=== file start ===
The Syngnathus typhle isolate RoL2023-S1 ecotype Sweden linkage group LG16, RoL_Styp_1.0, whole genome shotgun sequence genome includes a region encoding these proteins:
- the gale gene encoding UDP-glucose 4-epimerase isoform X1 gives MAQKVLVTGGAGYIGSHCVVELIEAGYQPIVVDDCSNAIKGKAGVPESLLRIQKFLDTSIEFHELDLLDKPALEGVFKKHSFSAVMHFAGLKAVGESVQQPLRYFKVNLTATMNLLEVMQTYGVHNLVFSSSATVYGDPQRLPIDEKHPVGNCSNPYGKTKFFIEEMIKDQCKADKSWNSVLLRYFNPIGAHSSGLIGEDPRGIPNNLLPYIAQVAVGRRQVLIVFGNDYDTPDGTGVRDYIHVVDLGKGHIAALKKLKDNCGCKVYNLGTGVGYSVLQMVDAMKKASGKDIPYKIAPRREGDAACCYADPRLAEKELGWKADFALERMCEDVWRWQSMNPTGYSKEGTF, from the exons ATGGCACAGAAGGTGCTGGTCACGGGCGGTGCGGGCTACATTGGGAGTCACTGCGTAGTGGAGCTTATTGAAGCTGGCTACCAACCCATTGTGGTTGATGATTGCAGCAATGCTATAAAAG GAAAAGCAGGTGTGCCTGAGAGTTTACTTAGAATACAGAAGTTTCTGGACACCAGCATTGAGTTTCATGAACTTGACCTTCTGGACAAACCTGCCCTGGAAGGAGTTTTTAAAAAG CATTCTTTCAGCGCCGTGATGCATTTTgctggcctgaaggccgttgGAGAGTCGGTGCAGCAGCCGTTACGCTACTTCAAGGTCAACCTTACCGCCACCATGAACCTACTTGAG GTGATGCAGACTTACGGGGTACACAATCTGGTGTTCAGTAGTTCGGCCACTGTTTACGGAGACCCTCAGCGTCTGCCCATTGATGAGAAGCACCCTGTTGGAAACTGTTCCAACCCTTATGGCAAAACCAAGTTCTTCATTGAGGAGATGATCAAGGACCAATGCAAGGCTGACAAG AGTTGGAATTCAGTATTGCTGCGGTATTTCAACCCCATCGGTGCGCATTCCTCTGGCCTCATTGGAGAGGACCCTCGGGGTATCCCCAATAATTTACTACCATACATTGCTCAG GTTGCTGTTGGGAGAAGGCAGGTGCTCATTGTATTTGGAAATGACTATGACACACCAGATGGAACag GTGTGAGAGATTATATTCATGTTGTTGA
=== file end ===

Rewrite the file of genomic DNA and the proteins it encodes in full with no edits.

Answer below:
The Syngnathus typhle isolate RoL2023-S1 ecotype Sweden linkage group LG16, RoL_Styp_1.0, whole genome shotgun sequence genome includes a region encoding these proteins:
- the gale gene encoding UDP-glucose 4-epimerase isoform X1 gives MAQKVLVTGGAGYIGSHCVVELIEAGYQPIVVDDCSNAIKGKAGVPESLLRIQKFLDTSIEFHELDLLDKPALEGVFKKHSFSAVMHFAGLKAVGESVQQPLRYFKVNLTATMNLLEVMQTYGVHNLVFSSSATVYGDPQRLPIDEKHPVGNCSNPYGKTKFFIEEMIKDQCKADKSWNSVLLRYFNPIGAHSSGLIGEDPRGIPNNLLPYIAQVAVGRRQVLIVFGNDYDTPDGTGVRDYIHVVDLGKGHIAALKKLKDNCGCKVYNLGTGVGYSVLQMVDAMKKASGKDIPYKIAPRREGDAACCYADPRLAEKELGWKADFALERMCEDVWRWQSMNPTGYSKEGTF, from the exons ATGGCACAGAAGGTGCTGGTCACGGGCGGTGCGGGCTACATTGGGAGTCACTGCGTAGTGGAGCTTATTGAAGCTGGCTACCAACCCATTGTGGTTGATGATTGCAGCAATGCTATAAAAG GAAAAGCAGGTGTGCCTGAGAGTTTACTTAGAATACAGAAGTTTCTGGACACCAGCATTGAGTTTCATGAACTTGACCTTCTGGACAAACCTGCCCTGGAAGGAGTTTTTAAAAAG CATTCTTTCAGCGCCGTGATGCATTTTgctggcctgaaggccgttgGAGAGTCGGTGCAGCAGCCGTTACGCTACTTCAAGGTCAACCTTACCGCCACCATGAACCTACTTGAG GTGATGCAGACTTACGGGGTACACAATCTGGTGTTCAGTAGTTCGGCCACTGTTTACGGAGACCCTCAGCGTCTGCCCATTGATGAGAAGCACCCTGTTGGAAACTGTTCCAACCCTTATGGCAAAACCAAGTTCTTCATTGAGGAGATGATCAAGGACCAATGCAAGGCTGACAAG AGTTGGAATTCAGTATTGCTGCGGTATTTCAACCCCATCGGTGCGCATTCCTCTGGCCTCATTGGAGAGGACCCTCGGGGTATCCCCAATAATTTACTACCATACATTGCTCAG GTTGCTGTTGGGAGAAGGCAGGTGCTCATTGTATTTGGAAATGACTATGACACACCAGATGGAACag GTGTGAGAGATTATATTCATGTTGTTGA